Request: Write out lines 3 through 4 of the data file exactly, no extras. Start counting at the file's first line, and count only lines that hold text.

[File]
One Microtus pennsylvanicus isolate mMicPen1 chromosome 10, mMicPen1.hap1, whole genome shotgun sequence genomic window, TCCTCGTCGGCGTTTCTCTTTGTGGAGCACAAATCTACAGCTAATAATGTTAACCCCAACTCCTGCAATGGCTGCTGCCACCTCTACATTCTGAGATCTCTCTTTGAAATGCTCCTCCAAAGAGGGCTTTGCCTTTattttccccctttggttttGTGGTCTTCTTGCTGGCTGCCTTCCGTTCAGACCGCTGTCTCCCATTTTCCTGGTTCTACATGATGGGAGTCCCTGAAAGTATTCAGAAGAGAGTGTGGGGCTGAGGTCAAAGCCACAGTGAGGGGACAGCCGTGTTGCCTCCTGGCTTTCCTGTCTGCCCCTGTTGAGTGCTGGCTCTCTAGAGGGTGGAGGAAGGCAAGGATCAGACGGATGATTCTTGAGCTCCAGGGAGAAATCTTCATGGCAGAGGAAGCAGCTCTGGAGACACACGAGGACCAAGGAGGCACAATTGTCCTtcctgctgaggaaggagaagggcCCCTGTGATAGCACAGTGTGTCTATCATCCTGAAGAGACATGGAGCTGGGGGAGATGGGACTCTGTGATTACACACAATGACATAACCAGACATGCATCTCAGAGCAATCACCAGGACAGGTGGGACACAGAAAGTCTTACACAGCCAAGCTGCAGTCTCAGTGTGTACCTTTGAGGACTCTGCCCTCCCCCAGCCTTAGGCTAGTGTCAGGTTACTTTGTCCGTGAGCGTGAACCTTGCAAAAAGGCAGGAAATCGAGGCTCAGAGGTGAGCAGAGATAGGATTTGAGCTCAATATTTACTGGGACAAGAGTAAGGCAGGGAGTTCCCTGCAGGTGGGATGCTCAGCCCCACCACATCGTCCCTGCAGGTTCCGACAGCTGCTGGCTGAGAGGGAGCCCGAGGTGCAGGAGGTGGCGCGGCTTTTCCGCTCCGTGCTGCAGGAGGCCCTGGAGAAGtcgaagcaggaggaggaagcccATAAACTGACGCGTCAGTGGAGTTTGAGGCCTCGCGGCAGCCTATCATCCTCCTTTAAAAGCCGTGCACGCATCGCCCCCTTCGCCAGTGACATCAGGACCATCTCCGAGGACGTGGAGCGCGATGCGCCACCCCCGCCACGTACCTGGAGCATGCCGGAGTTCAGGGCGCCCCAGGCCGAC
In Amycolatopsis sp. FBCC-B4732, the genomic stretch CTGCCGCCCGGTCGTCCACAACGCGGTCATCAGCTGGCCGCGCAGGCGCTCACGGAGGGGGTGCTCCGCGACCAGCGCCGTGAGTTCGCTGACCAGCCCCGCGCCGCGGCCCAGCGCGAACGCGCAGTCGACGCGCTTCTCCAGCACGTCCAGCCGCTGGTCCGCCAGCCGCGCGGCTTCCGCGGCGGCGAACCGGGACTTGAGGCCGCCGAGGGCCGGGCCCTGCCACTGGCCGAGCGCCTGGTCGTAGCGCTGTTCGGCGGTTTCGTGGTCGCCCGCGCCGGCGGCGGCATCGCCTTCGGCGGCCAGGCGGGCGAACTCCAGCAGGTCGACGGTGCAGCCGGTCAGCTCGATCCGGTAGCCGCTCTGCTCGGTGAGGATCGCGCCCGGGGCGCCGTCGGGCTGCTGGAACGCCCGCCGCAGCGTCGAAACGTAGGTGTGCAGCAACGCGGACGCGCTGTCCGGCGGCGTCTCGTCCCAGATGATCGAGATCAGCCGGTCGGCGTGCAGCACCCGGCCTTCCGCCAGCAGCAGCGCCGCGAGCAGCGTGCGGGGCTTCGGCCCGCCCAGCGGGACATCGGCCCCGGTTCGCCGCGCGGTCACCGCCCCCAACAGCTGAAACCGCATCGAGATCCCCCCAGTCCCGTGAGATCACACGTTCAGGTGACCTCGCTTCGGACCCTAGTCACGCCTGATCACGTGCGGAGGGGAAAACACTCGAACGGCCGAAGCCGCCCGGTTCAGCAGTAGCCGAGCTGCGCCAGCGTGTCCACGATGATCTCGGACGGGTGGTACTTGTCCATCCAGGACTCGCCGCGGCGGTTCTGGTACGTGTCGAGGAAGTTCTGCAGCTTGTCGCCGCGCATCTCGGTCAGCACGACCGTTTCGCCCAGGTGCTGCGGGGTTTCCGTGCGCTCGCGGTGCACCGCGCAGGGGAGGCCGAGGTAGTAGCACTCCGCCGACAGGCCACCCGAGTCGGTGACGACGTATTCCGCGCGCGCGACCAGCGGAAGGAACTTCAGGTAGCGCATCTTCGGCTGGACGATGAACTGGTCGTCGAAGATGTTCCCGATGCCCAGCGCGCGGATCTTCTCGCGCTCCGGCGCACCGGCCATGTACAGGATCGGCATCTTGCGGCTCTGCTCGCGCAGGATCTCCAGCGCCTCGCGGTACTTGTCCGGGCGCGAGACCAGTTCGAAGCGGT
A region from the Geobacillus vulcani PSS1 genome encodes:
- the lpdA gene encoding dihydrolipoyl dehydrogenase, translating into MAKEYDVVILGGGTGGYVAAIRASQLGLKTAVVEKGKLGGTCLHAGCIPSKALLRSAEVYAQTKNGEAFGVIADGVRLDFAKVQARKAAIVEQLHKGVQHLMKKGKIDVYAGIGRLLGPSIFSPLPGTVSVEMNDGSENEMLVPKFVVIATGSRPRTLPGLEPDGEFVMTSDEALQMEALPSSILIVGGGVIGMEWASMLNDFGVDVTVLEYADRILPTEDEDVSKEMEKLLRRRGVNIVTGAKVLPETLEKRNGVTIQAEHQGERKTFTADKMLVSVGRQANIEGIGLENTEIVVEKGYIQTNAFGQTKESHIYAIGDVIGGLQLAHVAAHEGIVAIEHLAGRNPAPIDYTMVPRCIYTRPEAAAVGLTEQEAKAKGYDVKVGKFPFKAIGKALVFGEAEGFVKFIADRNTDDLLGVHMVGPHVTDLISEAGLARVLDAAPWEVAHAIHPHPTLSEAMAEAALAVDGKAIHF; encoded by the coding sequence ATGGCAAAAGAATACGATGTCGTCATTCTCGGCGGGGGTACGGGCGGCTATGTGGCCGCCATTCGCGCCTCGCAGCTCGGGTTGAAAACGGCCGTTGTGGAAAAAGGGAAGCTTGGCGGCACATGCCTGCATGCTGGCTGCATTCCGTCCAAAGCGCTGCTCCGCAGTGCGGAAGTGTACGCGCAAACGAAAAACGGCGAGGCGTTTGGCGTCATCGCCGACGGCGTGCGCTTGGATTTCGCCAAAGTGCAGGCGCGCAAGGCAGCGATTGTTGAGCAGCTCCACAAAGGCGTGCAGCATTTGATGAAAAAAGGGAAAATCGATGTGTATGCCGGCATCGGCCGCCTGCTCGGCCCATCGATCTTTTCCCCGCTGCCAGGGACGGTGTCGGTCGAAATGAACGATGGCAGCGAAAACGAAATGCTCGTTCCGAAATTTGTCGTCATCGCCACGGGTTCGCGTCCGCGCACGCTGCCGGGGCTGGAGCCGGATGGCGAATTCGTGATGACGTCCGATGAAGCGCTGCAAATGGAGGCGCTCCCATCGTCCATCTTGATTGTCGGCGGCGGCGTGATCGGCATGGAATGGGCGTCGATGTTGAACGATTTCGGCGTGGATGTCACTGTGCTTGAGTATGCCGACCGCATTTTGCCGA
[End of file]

A region from the Geobacillus vulcani PSS1 genome encodes:
- the lpdA gene encoding dihydrolipoyl dehydrogenase, translating into MAKEYDVVILGGGTGGYVAAIRASQLGLKTAVVEKGKLGGTCLHAGCIPSKALLRSAEVYAQTKNGEAFGVIADGVRLDFAKVQARKAAIVEQLHKGVQHLMKKGKIDVYAGIGRLLGPSIFSPLPGTVSVEMNDGSENEMLVPKFVVIATGSRPRTLPGLEPDGEFVMTSDEALQMEALPSSILIVGGGVIGMEWASMLNDFGVDVTVLEYADRILPTEDEDVSKEMEKLLRRRGVNIVTGAKVLPETLEKRNGVTIQAEHQGERKTFTADKMLVSVGRQANIEGIGLENTEIVVEKGYIQTNAFGQTKESHIYAIGDVIGGLQLAHVAAHEGIVAIEHLAGRNPAPIDYTMVPRCIYTRPEAAAVGLTEQEAKAKGYDVKVGKFPFKAIGKALVFGEAEGFVKFIADRNTDDLLGVHMVGPHVTDLISEAGLARVLDAAPWEVAHAIHPHPTLSEAMAEAALAVDGKAIHF; encoded by the coding sequence ATGGCAAAAGAATACGATGTCGTCATTCTCGGCGGGGGTACGGGCGGCTATGTGGCCGCCATTCGCGCCTCGCAGCTCGGGTTGAAAACGGCCGTTGTGGAAAAAGGGAAGCTTGGCGGCACATGCCTGCATGCTGGCTGCATTCCGTCCAAAGCGCTGCTCCGCAGTGCGGAAGTGTACGCGCAAACGAAAAACGGCGAGGCGTTTGGCGTCATCGCCGACGGCGTGCGCTTGGATTTCGCCAAAGTGCAGGCGCGCAAGGCAGCGATTGTTGAGCAGCTCCACAAAGGCGTGCAGCATTTGATGAAAAAAGGGAAAATCGATGTGTATGCCGGCATCGGCCGCCTGCTCGGCCCATCGATCTTTTCCCCGCTGCCAGGGACGGTGTCGGTCGAAATGAACGATGGCAGCGAAAACGAAATGCTCGTTCCGAAATTTGTCGTCATCGCCACGGGTTCGCGTCCGCGCACGCTGCCGGGGCTGGAGCCGGATGGCGAATTCGTGATGACGTCCGATGAAGCGCTGCAAATGGAGGCGCTCCCATCGTCCATCTTGATTGTCGGCGGCGGCGTGATCGGCATGGAATGGGCGTCGATGTTGAACGATTTCGGCGTGGATGTCACTGTGCTTGAGTATGCCGACCGCATTTTGCCGA